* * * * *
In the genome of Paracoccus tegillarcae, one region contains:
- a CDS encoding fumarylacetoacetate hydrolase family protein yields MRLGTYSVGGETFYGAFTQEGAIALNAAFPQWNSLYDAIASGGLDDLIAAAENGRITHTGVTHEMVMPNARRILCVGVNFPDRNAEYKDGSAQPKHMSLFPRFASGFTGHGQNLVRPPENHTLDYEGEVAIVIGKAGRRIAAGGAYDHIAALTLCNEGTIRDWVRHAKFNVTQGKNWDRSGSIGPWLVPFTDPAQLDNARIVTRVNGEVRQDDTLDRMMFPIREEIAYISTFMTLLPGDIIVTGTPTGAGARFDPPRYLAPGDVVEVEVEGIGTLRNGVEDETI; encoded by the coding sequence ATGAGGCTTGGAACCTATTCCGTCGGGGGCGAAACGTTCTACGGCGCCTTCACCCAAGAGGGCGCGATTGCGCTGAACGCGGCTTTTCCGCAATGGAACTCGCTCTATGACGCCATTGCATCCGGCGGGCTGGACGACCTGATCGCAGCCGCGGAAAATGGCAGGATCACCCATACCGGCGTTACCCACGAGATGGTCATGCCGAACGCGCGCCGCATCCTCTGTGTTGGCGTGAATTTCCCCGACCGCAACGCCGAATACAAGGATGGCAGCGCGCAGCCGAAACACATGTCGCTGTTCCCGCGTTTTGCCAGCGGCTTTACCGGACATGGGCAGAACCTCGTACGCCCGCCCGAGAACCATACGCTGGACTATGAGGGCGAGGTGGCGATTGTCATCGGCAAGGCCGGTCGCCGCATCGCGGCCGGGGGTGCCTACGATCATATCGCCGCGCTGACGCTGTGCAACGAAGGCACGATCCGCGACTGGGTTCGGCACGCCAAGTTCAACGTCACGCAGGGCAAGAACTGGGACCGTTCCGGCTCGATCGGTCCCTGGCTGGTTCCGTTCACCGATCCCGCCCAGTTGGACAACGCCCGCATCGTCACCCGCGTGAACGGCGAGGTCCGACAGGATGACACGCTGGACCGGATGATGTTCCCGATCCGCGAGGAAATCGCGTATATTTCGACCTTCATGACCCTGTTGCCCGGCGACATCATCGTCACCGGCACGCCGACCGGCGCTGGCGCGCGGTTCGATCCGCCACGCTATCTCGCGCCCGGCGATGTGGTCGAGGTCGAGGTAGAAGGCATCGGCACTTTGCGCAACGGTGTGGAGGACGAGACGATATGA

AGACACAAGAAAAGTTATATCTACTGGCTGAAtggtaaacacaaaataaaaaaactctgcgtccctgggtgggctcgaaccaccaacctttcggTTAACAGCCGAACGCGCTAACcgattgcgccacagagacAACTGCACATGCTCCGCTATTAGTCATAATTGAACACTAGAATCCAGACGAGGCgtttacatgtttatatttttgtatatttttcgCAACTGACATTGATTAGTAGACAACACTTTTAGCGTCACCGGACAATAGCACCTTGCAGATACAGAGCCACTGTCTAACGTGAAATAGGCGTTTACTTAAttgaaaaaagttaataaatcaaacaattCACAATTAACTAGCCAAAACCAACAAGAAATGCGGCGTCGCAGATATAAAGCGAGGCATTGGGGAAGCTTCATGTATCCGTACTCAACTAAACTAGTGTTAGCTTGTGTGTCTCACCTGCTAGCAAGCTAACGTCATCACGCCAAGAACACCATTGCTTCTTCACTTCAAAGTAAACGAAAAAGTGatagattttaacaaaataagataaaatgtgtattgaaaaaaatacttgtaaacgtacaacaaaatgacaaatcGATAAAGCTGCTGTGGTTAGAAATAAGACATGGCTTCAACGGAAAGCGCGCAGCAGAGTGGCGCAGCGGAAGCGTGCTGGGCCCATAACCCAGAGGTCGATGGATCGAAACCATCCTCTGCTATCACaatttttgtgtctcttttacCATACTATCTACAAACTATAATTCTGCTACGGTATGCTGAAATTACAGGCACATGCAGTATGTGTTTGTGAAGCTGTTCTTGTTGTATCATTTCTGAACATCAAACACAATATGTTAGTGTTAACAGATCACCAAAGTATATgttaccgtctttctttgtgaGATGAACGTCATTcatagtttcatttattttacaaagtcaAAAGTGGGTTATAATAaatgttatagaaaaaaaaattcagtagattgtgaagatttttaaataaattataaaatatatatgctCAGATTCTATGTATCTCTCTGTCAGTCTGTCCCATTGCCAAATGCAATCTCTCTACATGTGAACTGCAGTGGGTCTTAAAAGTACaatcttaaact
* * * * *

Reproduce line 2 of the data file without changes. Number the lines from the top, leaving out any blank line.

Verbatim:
- a CDS encoding fumarylacetoacetate hydrolase family protein yields MRLGTYSVGGETFYGAFTQEGAIALNAAFPQWNSLYDAIASGGLDDLIAAAENGRITHTGVTHEMVMPNARRILCVGVNFPDRNAEYKDGSAQPKHMSLFPRFASGFTGHGQNLVRPPENHTLDYEGEVAIVIGKAGRRIAAGGAYDHIAALTLCNEGTIRDWVRHAKFNVTQGKNWDRSGSIGPWLVPFTDPAQLDNARIVTRVNGEVRQDDTLDRMMFPIREEIAYISTFMTLLPGDIIVTGTPTGAGARFDPPRYLAPGDVVEVEVEGIGTLRNGVEDETI; encoded by the coding sequence ATGAGGCTTGGAACCTATTCCGTCGGGGGCGAAACGTTCTACGGCGCCTTCACCCAAGAGGGCGCGATTGCGCTGAACGCGGCTTTTCCGCAATGGAACTCGCTCTATGACGCCATTGCATCCGGCGGGCTGGACGACCTGATCGCAGCCGCGGAAAATGGCAGGATCACCCATACCGGCGTTACCCACGAGATGGTCATGCCGAACGCGCGCCGCATCCTCTGTGTTGGCGTGAATTTCCCCGACCGCAACGCCGAATACAAGGATGGCAGCGCGCAGCCGAAACACATGTCGCTGTTCCCGCGTTTTGCCAGCGGCTTTACCGGACATGGGCAGAACCTCGTACGCCCGCCCGAGAACCATACGCTGGACTATGAGGGCGAGGTGGCGATTGTCATCGGCAAGGCCGGTCGCCGCATCGCGGCCGGGGGTGCCTACGATCATATCGCCGCGCTGACGCTGTGCAACGAAGGCACGATCCGCGACTGGGTTCGGCACGCCAAGTTCAACGTCACGCAGGGCAAGAACTGGGACCGTTCCGGCTCGATCGGTCCCTGGCTGGTTCCGTTCACCGATCCCGCCCAGTTGGACAACGCCCGCATCGTCACCCGCGTGAACGGCGAGGTCCGACAGGATGACACGCTGGACCGGATGATGTTCCCGATCCGCGAGGAAATCGCGTATATTTCGACCTTCATGACCCTGTTGCCCGGCGACATCATCGTCACCGGCACGCCGACCGGCGCTGGCGCGCGGTTCGATCCGCCACGCTATCTCGCGCCCGGCGATGTGGTCGAGGTCGAGGTAGAAGGCATCGGCACTTTGCGCAACGGTGTGGAGGACGAGACGATATGA